Where We Live

The time has come, according to my kids’ principal, to play the residency verification game again.

This year will be the third time playing this game, and I’m no more excited than I was the first two times.

He doesn’t just want me to tell him where I live. He also doesn’t want me to affirm what they have in their files. No, he wants me to prove it over and over and over and — I kid you not — over again.

I can only do so after I’ve completed the online enrollment, for which I’ve already supplied my address, and I must provide certain documents — one from Category A, which offers seven option, and three more from Category B, which includes thirteen options.

I also must present all of these original and complete documents in person at one of six different times over the next eleven days. If I don’t, my kids’ registrations will be “pulled,” and their courses will be “removed.”

Parents, in other words, must prove that their kids are eligible for this public good for which they are paying. Although the process, I admit, is relatively painless, it is a process, and the burden of proof is placed upon parents.

Never mind that the federal, state, county, and local governments know where I live. Forget that big businesses and relentless marketers know not only that but also what I’ve purchased and prefer and even, in some cases, where I’ve been and what I’ve been doing.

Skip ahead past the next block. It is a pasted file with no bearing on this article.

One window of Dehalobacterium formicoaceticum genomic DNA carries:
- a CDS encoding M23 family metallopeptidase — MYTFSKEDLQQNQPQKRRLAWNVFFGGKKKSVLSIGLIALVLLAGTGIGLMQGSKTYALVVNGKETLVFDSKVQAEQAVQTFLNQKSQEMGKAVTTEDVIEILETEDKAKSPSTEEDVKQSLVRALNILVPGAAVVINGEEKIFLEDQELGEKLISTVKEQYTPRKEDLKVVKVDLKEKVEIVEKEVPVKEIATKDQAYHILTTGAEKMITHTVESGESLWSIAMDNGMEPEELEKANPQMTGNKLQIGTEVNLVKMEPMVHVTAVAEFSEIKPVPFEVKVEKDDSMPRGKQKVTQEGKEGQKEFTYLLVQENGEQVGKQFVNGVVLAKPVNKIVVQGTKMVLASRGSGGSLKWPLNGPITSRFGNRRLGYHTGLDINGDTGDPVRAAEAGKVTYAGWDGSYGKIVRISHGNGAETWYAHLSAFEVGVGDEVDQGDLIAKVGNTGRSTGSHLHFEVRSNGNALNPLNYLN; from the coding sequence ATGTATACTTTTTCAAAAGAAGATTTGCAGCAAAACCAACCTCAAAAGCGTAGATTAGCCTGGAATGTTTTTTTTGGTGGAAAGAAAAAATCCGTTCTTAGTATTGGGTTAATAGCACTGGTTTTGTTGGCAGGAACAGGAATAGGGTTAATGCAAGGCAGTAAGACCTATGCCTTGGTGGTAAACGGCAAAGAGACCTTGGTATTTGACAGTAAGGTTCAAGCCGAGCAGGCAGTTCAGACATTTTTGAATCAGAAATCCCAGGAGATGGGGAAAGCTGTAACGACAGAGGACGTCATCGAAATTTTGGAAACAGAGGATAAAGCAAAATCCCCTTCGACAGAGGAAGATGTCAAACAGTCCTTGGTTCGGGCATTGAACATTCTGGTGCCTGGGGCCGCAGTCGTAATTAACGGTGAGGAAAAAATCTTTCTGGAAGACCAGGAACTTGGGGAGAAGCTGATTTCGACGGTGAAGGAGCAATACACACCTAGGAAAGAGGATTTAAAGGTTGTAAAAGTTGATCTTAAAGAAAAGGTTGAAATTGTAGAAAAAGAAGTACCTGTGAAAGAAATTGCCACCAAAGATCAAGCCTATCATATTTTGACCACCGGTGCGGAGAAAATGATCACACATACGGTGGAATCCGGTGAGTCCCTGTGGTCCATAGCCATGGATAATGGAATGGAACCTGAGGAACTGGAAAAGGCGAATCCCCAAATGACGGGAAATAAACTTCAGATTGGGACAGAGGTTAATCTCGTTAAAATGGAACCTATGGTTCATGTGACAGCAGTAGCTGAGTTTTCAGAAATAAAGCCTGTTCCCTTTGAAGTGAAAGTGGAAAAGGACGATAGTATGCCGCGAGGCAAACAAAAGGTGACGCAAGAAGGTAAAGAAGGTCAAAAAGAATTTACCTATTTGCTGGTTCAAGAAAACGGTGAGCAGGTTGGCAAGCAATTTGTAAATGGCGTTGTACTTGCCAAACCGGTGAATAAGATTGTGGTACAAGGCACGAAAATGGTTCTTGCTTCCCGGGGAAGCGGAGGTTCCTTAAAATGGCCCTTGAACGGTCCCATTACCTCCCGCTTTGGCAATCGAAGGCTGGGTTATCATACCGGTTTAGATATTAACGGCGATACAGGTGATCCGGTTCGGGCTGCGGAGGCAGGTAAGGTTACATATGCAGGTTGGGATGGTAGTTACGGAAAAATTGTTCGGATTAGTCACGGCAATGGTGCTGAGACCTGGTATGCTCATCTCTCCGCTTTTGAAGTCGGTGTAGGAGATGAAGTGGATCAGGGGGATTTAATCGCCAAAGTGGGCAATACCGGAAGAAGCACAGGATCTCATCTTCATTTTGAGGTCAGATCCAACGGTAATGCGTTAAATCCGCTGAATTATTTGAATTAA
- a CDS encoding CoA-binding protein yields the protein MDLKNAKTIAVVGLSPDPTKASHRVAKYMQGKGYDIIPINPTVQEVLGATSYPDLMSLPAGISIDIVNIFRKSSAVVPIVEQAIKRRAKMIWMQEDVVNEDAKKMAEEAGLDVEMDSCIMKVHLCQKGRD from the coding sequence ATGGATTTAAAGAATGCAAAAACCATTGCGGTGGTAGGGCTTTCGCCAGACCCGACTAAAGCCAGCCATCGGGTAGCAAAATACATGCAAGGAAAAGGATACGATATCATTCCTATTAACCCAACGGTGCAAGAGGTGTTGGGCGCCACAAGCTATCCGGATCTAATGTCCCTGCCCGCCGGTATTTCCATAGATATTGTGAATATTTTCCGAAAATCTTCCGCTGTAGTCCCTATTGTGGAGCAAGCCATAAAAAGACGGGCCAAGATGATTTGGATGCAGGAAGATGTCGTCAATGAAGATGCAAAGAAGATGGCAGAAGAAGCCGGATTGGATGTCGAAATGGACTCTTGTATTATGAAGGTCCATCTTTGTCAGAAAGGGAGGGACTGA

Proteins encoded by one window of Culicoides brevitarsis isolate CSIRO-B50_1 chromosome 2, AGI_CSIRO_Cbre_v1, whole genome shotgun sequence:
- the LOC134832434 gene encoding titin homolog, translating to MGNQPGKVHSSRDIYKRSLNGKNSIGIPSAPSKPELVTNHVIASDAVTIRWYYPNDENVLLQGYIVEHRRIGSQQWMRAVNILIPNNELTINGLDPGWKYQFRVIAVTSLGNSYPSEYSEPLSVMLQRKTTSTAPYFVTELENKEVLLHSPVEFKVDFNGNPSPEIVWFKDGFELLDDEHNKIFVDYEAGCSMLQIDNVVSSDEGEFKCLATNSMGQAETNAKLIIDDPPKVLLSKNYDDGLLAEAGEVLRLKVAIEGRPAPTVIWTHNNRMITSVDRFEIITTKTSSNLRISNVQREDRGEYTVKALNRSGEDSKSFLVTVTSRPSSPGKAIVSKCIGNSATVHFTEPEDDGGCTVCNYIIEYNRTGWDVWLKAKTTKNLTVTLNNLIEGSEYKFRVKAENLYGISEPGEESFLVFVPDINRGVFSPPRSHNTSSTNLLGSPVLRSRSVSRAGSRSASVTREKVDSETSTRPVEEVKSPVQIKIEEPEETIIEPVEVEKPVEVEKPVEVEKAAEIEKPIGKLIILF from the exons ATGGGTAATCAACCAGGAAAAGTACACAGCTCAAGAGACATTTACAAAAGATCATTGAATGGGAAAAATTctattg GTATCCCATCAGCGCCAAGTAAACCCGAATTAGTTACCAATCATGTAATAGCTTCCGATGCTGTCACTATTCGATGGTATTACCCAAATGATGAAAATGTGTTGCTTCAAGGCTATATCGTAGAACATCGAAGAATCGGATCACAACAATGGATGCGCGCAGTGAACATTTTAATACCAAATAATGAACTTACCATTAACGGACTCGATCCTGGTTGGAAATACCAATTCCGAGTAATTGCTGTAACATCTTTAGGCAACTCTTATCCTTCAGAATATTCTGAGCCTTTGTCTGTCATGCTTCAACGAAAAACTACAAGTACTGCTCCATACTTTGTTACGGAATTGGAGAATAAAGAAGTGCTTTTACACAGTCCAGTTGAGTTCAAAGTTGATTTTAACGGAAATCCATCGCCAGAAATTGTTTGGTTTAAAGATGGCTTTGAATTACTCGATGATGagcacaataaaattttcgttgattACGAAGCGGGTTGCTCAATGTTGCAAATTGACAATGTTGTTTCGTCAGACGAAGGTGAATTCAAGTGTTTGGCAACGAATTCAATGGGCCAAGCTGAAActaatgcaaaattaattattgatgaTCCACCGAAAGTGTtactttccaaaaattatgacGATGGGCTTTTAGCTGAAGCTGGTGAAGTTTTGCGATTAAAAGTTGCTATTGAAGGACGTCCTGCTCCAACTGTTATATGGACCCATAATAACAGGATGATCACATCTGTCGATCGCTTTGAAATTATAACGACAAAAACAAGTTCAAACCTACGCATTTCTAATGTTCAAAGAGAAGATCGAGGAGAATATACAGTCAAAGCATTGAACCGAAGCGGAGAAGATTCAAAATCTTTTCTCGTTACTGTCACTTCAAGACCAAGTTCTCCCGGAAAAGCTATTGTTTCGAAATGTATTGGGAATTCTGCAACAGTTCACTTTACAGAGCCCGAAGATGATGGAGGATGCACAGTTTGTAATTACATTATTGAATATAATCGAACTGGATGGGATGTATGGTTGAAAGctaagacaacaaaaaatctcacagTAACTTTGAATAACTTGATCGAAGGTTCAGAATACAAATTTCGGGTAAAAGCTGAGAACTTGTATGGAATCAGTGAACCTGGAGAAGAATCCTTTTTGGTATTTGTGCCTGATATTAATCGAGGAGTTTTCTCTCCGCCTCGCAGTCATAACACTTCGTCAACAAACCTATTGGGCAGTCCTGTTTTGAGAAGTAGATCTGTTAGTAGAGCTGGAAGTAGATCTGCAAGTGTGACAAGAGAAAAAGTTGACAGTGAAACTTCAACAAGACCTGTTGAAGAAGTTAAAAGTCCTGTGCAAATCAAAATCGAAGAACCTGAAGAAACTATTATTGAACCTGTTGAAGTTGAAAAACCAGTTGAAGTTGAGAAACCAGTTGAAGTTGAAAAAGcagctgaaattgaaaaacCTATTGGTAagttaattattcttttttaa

In case I’m concerned about revealing too much information, I am assured that their principal only wants my name, address, and a date on these documents. I will be supplied with markers, I’m informed, to redact other information, such as mortgage terms or retirement contributions.

The purpose, their principal indicates, is to ensure only those who live within the boundaries of the district have access to the “educational services” that are “funded by District tax dollars.”

While I might have a somewhat different perspective on these services, I nonetheless would concur, perhaps less enthusiastically, with the need for fiscal responsibility. At the same time, I would argue that this responsibility ought not to be the obligation of those who supply funds that, among other uses, support his salary.

All Illinois residents benefit when our children are educated, and educational funding needs to be more equitable and fair. Until it is, the more than 860 school districts in Illinois will need to manage their money to ensure their administrators are fulfilling their responsibilities to their residents.

And I can only count the years until I no longer must collect specific documents and stand in lines to prove, year after year, that I actually live where I live, and have lived for years.

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